In addition, strata properties will have unified insurance that covers both individual units as well as the common areas.
The Pros and Cons of buying a strata property
You may be asking whether a torrens title house is better than a strata title property.
To aid you in deciding whether a strata title property is right or not, here are some pros and cons of this type of real estate investment:
- Regular strata unit maintenance burden is taken away from individual owners and is instead taken care of by the owners corporation’s quarterly levies.
- Strata properties are generally situated in great locations. They may have cafes and public transport close by and may be much closer to a city than what you could afford with a stand alone house.
- You may be able to access great facilities for a fraction of the cost. How about having unlimited use of a pool, gym or rooftop garden?
- Buying a strata unit is generally much cheaper than a stand-alone house.
Since strata units are more affordable and accessible, their demand has generally remained high and stable over the years.
- Quarterly levies paid by owners to the owners corporation can be quite expensive, especially in projects with more luxurious facilities such as swimming pools, lifts, and gyms.
- Strata properties affected by building defects have been a huge problem, particularly in the eastern states of Australia.
- You may be subject to special levies if unexpected expenses occur or the building has not been managed well in the past.
- Many more neighbours may be living close by and this could lead to noise problems.
What is an owners corporation / body corporate?
An owners corporation or body corporate is an entity that manages the common property and areas of a residential, commercial or industrial strata building.
You become a member of an owners corporation or body corporate if you hold a strata title in Vic, NSW, Queensland, or any other Australia state for an apartment, unit, villa, or townhouse.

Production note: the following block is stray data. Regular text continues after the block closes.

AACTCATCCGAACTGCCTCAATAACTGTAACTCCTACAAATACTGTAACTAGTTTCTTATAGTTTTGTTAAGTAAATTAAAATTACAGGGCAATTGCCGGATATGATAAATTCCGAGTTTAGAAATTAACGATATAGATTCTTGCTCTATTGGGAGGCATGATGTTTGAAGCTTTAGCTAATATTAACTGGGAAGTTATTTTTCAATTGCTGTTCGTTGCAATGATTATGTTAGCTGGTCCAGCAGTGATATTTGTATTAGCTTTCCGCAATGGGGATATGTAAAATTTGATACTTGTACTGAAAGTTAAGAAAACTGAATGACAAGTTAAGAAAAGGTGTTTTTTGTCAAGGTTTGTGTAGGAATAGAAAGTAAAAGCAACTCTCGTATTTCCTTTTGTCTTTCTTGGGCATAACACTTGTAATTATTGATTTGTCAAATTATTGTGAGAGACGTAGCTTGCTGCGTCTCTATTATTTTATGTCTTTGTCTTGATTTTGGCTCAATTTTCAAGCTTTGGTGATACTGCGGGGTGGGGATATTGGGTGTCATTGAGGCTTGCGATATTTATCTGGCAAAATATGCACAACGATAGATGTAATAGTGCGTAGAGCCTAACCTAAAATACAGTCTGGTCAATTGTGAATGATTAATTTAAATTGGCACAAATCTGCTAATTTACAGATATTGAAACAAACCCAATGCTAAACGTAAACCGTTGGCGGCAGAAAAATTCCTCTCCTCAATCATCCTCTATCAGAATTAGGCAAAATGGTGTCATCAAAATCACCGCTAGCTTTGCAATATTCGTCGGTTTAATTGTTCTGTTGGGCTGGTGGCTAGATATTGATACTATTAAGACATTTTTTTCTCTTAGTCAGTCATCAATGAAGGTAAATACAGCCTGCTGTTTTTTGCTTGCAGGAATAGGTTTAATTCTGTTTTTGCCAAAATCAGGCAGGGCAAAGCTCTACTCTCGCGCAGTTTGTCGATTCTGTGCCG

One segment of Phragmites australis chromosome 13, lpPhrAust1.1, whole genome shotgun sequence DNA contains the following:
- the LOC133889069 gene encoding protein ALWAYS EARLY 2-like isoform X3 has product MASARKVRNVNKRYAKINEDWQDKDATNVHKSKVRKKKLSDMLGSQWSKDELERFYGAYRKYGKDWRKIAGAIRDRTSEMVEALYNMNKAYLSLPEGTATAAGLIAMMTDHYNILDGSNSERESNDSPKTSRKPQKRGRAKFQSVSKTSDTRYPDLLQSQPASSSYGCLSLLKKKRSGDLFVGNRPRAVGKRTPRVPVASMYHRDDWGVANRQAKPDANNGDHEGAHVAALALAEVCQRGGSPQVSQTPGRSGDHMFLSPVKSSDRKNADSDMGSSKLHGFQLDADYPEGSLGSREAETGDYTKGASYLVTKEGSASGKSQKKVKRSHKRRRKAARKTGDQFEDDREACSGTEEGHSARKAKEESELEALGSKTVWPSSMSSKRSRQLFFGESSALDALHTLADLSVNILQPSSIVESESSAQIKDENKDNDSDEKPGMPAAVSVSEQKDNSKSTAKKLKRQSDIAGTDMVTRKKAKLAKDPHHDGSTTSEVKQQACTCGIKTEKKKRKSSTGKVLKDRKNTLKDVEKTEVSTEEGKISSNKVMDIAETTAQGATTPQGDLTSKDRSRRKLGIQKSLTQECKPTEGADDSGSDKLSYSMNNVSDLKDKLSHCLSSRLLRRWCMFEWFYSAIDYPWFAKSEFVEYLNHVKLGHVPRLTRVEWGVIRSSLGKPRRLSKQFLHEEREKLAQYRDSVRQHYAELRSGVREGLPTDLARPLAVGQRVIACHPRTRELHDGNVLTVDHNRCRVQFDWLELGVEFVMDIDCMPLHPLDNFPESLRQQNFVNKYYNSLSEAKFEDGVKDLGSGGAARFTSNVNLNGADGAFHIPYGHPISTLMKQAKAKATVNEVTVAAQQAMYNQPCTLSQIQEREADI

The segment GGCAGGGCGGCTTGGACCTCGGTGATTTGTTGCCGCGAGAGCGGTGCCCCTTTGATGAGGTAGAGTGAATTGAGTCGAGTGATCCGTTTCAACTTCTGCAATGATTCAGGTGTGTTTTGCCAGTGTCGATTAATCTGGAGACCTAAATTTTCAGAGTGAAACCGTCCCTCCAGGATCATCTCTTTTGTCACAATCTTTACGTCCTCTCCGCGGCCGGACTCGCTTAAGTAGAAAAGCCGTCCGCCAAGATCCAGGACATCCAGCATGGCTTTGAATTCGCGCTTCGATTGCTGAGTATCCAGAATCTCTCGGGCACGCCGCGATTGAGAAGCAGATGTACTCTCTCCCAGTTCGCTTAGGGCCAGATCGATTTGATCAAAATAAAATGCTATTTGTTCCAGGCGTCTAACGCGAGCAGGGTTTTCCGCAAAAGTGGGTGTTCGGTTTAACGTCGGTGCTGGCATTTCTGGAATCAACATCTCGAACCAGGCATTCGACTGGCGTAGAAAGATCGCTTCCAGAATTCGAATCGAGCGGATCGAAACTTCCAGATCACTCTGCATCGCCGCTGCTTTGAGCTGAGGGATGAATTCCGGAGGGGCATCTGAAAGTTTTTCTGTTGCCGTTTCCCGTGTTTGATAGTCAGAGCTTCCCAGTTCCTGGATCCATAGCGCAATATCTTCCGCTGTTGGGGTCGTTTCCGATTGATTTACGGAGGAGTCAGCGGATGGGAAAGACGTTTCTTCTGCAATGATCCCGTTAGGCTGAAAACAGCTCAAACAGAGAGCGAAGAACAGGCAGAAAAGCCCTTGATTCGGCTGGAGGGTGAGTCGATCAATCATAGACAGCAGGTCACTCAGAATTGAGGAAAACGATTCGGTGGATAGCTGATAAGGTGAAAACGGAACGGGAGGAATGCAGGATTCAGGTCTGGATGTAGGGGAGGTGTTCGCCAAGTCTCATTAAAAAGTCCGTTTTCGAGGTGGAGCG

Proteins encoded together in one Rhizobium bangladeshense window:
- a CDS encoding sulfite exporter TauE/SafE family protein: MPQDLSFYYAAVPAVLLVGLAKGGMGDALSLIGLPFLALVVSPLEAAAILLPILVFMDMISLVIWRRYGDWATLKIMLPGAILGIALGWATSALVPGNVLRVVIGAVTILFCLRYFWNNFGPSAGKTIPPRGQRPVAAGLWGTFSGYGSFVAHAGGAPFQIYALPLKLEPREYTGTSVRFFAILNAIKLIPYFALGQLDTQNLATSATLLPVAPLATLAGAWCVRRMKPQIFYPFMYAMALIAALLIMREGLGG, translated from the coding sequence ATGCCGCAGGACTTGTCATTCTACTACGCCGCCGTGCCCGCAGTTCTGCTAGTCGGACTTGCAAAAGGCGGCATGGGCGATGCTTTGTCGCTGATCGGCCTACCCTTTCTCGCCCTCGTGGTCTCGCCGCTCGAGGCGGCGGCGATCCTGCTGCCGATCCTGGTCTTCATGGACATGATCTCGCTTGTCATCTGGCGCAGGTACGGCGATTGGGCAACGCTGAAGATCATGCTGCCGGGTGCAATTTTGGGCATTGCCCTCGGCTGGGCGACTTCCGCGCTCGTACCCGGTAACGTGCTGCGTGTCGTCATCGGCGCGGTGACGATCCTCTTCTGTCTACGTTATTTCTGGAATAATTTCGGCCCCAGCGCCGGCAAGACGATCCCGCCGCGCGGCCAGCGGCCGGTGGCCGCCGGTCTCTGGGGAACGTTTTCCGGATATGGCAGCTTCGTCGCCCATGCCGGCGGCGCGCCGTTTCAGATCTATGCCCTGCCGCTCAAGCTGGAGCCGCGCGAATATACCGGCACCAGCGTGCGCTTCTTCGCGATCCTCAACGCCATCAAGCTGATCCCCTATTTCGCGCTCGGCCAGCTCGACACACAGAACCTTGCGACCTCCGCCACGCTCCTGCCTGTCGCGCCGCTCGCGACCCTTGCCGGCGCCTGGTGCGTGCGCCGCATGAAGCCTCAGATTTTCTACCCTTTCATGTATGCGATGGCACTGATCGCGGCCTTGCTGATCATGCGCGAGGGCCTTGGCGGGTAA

What is the difference between a strata title and an owners corporation?
Strata titles relate to property ownership of townhouses and apartments with communal spaces and private residences. Strata titles grant the purchaser ownership of units called “lots” comprising the core purchased building and may also include a few other areas such as the garage, balcony, or storage space. The common assets such as common gardens and stairways are utilized by the strata community and are owned by the owners corporation or body corporate.
An owners corporation or body corporate is made up of all the unit owners in a strata building or community. The members are responsible for voting in officials, appointing people to office, and maintaining the strata community’s common properties and areas.
Since the owners corporation is a body comprising all unit owners, all the members cannot possibly participate in running the strata project. This is why a strata committee is appointed to ensure that timely decisions are made, and operations run smoothly even in the absence of lot owners.
A new committee is voted in each year during an annual general meeting. During the same time, a strata manager may be elected to execute some of the corporation’s duties to the strata residents, including taking out insurance, making claims, and solving disputes.
The owners corporation establishes a set of rules called by-laws to bind all the members of a strata community, including the lot owners, management, and tenants. By-laws generally impose restrictions on things like pet-keeping, double parking, property use, and more. The owners corporation can alter, add or completely remove certain by-laws from its constitution as it might deem fit.